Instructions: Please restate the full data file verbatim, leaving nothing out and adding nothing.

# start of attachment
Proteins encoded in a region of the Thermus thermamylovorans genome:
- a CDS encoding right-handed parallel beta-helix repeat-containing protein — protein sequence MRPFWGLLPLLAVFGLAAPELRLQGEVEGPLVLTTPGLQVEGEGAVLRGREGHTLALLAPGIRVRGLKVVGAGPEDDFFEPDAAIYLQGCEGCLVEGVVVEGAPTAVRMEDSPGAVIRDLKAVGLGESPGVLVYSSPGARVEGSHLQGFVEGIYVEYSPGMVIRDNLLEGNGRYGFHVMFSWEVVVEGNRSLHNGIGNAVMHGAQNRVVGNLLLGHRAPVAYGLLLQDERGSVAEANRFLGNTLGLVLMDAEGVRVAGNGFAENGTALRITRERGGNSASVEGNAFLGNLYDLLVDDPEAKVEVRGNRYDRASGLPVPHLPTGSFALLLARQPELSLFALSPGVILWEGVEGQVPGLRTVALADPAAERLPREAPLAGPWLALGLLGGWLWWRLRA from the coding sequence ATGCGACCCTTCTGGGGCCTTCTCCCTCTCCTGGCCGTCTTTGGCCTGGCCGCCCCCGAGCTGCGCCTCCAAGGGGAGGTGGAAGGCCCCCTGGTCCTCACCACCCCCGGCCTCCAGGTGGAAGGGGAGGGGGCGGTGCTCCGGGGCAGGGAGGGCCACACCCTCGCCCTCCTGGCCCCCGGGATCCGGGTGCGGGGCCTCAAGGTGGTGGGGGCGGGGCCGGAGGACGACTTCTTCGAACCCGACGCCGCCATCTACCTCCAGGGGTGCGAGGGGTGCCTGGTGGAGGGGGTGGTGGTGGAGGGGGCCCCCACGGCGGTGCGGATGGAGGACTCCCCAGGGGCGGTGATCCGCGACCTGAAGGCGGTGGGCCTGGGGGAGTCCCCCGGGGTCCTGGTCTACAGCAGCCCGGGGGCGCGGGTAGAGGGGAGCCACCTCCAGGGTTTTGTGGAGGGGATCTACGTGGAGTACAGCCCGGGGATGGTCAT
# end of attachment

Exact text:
Proteins encoded in a region of the Thermus thermamylovorans genome:
- a CDS encoding right-handed parallel beta-helix repeat-containing protein — protein sequence MRPFWGLLPLLAVFGLAAPELRLQGEVEGPLVLTTPGLQVEGEGAVLRGREGHTLALLAPGIRVRGLKVVGAGPEDDFFEPDAAIYLQGCEGCLVEGVVVEGAPTAVRMEDSPGAVIRDLKAVGLGESPGVLVYSSPGARVEGSHLQGFVEGIYVEYSPGMVIRDNLLEGNGRYGFHVMFSWEVVVEGNRSLHNGIGNAVMHGAQNRVVGNLLLGHRAPVAYGLLLQDERGSVAEANRFLGNTLGLVLMDAEGVRVAGNGFAENGTALRITRERGGNSASVEGNAFLGNLYDLLVDDPEAKVEVRGNRYDRASGLPVPHLPTGSFALLLARQPELSLFALSPGVILWEGVEGQVPGLRTVALADPAAERLPREAPLAGPWLALGLLGGWLWWRLRA from the coding sequence ATGCGACCCTTCTGGGGCCTTCTCCCTCTCCTGGCCGTCTTTGGCCTGGCCGCCCCCGAGCTGCGCCTCCAAGGGGAGGTGGAAGGCCCCCTGGTCCTCACCACCCCCGGCCTCCAGGTGGAAGGGGAGGGGGCGGTGCTCCGGGGCAGGGAGGGCCACACCCTCGCCCTCCTGGCCCCCGGGATCCGGGTGCGGGGCCTCAAGGTGGTGGGGGCGGGGCCGGAGGACGACTTCTTCGAACCCGACGCCGCCATCTACCTCCAGGGGTGCGAGGGGTGCCTGGTGGAGGGGGTGGTGGTGGAGGGGGCCCCCACGGCGGTGCGGATGGAGGACTCCCCAGGGGCGGTGATCCGCGACCTGAAGGCGGTGGGCCTGGGGGAGTCCCCCGGGGTCCTGGTCTACAGCAGCCCGGGGGCGCGGGTAGAGGGGAGCCACCTCCAGGGTTTTGTGGAGGGGATCTACGTGGAGTACAGCCCGGGGATGGTCAT